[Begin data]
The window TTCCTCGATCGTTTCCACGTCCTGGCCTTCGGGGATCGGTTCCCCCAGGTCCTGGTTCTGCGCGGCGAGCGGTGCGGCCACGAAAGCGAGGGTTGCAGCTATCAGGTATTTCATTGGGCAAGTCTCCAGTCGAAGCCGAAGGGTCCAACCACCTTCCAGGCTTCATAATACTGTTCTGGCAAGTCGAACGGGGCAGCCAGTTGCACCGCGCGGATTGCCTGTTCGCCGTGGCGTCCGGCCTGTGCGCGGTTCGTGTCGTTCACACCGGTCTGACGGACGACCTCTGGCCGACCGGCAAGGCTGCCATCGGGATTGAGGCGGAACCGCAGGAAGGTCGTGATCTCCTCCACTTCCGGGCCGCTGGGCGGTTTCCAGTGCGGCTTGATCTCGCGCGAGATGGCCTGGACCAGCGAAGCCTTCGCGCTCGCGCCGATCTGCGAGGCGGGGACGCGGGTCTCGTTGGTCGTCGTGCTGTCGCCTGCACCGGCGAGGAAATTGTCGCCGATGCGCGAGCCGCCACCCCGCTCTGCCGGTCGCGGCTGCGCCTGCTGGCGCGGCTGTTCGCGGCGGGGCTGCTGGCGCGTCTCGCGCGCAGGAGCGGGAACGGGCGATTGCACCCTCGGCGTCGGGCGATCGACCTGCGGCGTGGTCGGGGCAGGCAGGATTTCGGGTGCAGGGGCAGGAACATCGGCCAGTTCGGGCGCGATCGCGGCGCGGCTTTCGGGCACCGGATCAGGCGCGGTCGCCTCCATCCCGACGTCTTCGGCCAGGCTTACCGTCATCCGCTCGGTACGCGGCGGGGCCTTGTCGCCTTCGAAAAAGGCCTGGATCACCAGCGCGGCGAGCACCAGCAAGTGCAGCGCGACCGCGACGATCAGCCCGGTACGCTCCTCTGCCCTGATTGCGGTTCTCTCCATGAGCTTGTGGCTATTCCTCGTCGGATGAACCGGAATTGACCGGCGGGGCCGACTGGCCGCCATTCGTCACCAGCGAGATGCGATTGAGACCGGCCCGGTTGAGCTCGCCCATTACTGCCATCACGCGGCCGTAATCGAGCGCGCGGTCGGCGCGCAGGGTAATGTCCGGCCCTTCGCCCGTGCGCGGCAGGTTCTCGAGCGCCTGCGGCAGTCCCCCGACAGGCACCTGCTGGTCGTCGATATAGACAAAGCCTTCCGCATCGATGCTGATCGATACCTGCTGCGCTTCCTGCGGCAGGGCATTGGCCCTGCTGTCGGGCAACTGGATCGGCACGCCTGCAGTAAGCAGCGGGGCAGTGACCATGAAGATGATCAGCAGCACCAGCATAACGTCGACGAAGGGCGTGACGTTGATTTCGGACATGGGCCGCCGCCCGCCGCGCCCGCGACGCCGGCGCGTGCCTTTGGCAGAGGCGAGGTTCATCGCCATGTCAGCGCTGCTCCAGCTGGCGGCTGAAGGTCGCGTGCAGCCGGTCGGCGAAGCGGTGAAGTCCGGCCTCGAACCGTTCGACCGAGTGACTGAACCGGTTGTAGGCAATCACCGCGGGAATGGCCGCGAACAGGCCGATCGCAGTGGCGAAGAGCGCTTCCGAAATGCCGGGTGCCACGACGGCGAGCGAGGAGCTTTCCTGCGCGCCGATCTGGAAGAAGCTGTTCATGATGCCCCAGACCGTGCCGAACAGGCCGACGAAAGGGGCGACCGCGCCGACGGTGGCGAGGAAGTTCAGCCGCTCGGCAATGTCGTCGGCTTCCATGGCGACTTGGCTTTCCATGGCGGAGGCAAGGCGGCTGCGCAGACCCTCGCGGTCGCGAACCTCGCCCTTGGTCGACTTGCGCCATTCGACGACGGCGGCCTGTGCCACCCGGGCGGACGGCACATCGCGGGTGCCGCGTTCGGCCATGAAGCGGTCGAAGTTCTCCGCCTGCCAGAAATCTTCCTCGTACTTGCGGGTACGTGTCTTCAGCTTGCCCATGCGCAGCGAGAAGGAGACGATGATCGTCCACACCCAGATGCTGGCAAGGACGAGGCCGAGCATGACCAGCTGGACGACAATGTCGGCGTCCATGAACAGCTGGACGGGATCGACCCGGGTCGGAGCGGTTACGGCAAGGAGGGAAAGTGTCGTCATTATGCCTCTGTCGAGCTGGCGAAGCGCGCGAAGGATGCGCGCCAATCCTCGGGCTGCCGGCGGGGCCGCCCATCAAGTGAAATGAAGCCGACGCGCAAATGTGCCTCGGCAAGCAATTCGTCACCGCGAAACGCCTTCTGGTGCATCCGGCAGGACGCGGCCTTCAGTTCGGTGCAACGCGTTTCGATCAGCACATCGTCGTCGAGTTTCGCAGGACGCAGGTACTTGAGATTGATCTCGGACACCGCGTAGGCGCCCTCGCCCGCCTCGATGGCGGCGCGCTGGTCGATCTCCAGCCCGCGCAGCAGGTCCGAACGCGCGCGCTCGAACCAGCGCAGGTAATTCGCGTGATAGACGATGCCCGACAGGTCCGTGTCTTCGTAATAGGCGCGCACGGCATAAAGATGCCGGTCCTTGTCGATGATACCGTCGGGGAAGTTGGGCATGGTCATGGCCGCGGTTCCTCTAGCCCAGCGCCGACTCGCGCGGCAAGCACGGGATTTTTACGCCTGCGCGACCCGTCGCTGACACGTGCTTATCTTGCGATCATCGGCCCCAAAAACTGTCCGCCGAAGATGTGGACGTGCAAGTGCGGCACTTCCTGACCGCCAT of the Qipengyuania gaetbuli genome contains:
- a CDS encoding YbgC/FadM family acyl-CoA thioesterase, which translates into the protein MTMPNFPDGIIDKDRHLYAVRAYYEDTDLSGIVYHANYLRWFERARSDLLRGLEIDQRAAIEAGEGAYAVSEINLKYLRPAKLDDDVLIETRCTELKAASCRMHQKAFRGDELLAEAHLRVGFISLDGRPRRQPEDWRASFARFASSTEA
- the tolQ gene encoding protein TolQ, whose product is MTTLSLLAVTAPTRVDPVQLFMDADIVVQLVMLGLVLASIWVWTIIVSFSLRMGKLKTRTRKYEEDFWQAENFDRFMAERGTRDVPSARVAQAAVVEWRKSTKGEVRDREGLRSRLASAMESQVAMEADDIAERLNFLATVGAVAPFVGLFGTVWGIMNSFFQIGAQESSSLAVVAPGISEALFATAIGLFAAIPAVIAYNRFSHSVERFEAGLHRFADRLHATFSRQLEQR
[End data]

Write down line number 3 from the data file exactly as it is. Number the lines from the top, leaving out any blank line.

- the tolQ gene encoding protein TolQ, whose product is MTTLSLLAVTAPTRVDPVQLFMDADIVVQLVMLGLVLASIWVWTIIVSFSLRMGKLKTRTRKYEEDFWQAENFDRFMAERGTRDVPSARVAQAAVVEWRKSTKGEVRDREGLRSRLASAMESQVAMEADDIAERLNFLATVGAVAPFVGLFGTVWGIMNSFFQIGAQESSSLAVVAPGISEALFATAIGLFAAIPAVIAYNRFSHSVERFEAGLHRFADRLHATFSRQLEQR